Wednesday, January 14, 2015


Be wary of the faint hopes With their promise of the most to gain In the presence of so little to lose. It is the faint hopes in their faintness, That are most easily mistaken for abandoned hopes And therefore carry the power To disappoint cruelly by surprise. Be respectful of the faint hopes With their power to seem unimportant For the greatest power to make change Where change ought not to be possible Waits unseen in their nurture.

Sunday, January 11, 2015


Contrary as it seems There may be times When winter is beautiful Because the sun is brilliant And the snow is new With chrystals everywhere And the wind forgot to blow So the air is snappy And only a little cold And every neighbour who lives by the river is walking a dog on the park path. Yes, there may be times When winter is beautiful And if there are any Then today is one of them.

Saturday, January 10, 2015


Pirate: You’re looking sad today. Anything the matter? Me: Well, nothing too serious. But my TV doesn’t talk. Pirate: It must have broken overnight. Why, just yesterday I heard it spewing out Jeopardy questions and playing Season 8 of M.A.S.H. Me: Oh, it can still do that. What I mean is, it doesn’t really talk to me the way I want it to. It doesn’t say the things I want to hear. Pirate: I have heard that is often the case with humans. But I didn’t know TV’s did it too. What did you want it to say? Me: I want it to tell me what channel I am on. I want it to speak out loud so I will know even though I can’t read the channel indicator. Pirate: I thought it did. Me: Well, it did when I bought it. I searched the Web until I found the only one that would speak the channel number. Then I put out the big bugs and bought it. They call it a SMART TV. Pirate: And now it stopped? It isn’t smart anymore? Me: Well, not exactly. It still could tell me the channel if I unplugged it from the digital box. But now that it is plugged into the digital box, it has to stay on channel 4 so the digital box will work. Pirate: Then why not just unplug it from the digital box? Me: Because then we wouldn’t be able to watch it. You have to have a digital box in order to get the channels! Pirate: Then why don’t you get a talking digital box? Aren’t there digital boxes that talk? Me: Not as far as I know. Pirate: Surely they will invent one soon. Me: Maybe. But that still won’t be enough. Pirate: What more do you want? Me: I want a TV that reads the screen with the channel line-up. I want a TV that reads the screen so that I can operate the PVR. I want a TV that reads the screen so that I can use the DVD player, maybe even the old VCR. I want a TV that treats me as if I were a sighted person. Pirate: Isn’t that what your TV does now? Me: You dogs are so insensitive! I thought I could talk to you! I thought you’d listen. Why do you have to twist everything I say? Pirate: (muttering as he slinks under the bed) Women! It’s enough to make me grateful that I’m neutered.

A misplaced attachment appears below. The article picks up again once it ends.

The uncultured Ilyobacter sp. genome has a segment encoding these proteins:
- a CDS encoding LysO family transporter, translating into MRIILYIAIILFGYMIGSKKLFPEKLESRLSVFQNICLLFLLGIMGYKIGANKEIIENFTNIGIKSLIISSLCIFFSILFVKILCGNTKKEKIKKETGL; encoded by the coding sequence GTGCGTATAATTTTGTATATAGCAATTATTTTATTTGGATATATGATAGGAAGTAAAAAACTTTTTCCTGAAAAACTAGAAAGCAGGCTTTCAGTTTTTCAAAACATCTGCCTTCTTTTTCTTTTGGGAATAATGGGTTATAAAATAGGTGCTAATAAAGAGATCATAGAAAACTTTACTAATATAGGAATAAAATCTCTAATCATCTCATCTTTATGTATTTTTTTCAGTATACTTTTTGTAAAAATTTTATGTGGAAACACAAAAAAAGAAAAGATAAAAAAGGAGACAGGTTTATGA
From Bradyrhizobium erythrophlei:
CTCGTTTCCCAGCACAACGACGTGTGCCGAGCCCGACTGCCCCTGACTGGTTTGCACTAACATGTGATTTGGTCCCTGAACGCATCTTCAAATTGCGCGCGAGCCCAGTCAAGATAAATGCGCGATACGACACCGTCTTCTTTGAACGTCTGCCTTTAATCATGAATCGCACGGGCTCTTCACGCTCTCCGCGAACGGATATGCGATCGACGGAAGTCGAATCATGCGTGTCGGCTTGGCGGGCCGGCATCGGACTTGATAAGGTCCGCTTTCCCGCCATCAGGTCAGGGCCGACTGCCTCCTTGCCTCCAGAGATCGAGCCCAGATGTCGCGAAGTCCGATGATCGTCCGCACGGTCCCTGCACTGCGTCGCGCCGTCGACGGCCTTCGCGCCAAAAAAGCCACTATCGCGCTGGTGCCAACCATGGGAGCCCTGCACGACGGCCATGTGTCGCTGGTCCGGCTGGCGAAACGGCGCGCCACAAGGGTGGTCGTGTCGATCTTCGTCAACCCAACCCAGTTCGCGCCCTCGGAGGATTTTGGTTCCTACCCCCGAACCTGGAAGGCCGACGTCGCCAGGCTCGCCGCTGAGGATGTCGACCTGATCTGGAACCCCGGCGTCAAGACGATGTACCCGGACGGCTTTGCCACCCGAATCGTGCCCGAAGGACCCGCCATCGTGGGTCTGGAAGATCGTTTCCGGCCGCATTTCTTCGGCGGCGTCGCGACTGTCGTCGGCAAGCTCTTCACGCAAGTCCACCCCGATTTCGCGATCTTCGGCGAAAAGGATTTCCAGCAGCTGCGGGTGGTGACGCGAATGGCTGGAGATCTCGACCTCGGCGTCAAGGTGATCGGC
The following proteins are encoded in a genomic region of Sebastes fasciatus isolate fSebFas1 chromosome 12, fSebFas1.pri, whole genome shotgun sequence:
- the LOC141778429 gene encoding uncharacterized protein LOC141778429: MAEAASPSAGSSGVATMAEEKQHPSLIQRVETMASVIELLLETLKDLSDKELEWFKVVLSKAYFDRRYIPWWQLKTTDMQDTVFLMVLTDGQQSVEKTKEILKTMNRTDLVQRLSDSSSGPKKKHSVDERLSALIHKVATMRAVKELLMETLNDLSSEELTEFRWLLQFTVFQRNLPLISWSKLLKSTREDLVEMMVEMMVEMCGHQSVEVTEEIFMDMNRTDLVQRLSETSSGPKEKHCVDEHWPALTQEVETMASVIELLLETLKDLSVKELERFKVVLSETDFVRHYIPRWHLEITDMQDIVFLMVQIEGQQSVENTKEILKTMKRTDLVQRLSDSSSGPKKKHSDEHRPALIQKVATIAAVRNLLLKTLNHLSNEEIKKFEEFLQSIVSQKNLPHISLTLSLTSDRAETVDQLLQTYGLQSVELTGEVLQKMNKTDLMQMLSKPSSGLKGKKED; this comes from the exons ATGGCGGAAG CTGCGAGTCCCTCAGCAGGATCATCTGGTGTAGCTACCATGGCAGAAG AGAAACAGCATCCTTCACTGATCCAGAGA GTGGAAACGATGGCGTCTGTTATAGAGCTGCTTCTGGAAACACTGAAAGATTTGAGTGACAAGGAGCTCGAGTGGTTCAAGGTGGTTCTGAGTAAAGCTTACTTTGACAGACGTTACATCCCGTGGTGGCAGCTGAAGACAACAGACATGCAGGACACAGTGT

Thursday, January 08, 2015